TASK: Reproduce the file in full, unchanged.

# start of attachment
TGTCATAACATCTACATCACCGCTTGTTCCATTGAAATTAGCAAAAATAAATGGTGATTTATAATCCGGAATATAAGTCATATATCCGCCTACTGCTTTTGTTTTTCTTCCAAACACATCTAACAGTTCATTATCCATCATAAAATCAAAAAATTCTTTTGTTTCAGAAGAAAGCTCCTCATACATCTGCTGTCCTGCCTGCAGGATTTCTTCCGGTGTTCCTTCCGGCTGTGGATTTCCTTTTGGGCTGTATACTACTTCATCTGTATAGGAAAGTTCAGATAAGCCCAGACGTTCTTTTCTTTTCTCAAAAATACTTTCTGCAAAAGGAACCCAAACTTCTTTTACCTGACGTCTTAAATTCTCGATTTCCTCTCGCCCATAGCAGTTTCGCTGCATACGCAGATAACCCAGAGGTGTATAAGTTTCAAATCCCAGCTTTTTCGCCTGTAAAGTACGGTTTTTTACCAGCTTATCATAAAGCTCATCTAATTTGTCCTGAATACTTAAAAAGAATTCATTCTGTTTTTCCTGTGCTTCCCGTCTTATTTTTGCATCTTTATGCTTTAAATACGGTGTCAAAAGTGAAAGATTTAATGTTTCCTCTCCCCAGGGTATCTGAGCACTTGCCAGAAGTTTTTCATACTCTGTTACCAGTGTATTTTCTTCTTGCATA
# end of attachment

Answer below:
TGTCATAACATCTACATCACCGCTTGTTCCATTGAAATTAGCAAAAATAAATGGTGATTTATAATCCGGAATATAAGTCATATATCCGCCTACTGCTTTTGTTTTTCTTCCAAACACATCTAACAGTTCATTATCCATCATAAAATCAAAAAATTCTTTTGTTTCAGAAGAAAGCTCCTCATACATCTGCTGTCCTGCCTGCAGGATTTCTTCCGGTGTTCCTTCCGGCTGTGGATTTCCTTTTGGGCTGTATACTACTTCATCTGTATAGGAAAGTTCAGATAAGCCCAGACGTTCTTTTCTTTTCTCAAAAATACTTTCTGCAAAAGGAACCCAAACTTCTTTTACCTGACGTCTTAAATTCTCGATTTCCTCTCGCCCATAGCAGTTTCGCTGCATACGCAGATAACCCAGAGGTGTATAAGTTTCAAATCCCAGCTTTTTCGCCTGTAAAGTACGGTTTTTTACCAGCTTATCATAAAGCTCATCTAATTTGTCCTGAATACTTAAAAAGAATTCATTCTGTTTTTCCTGTGCTTCCCGTCTTATTTTTGCATCTTTATGCTTTAAATACGGTGTCAAAAGTGAAAGATTTAATGTTTCCTCTCCCCAGGGTATCTGAGCACTTGCCAGAAGTTTTTCATACTCTGTTACCAGTGTATTTTCTTCTTGCATA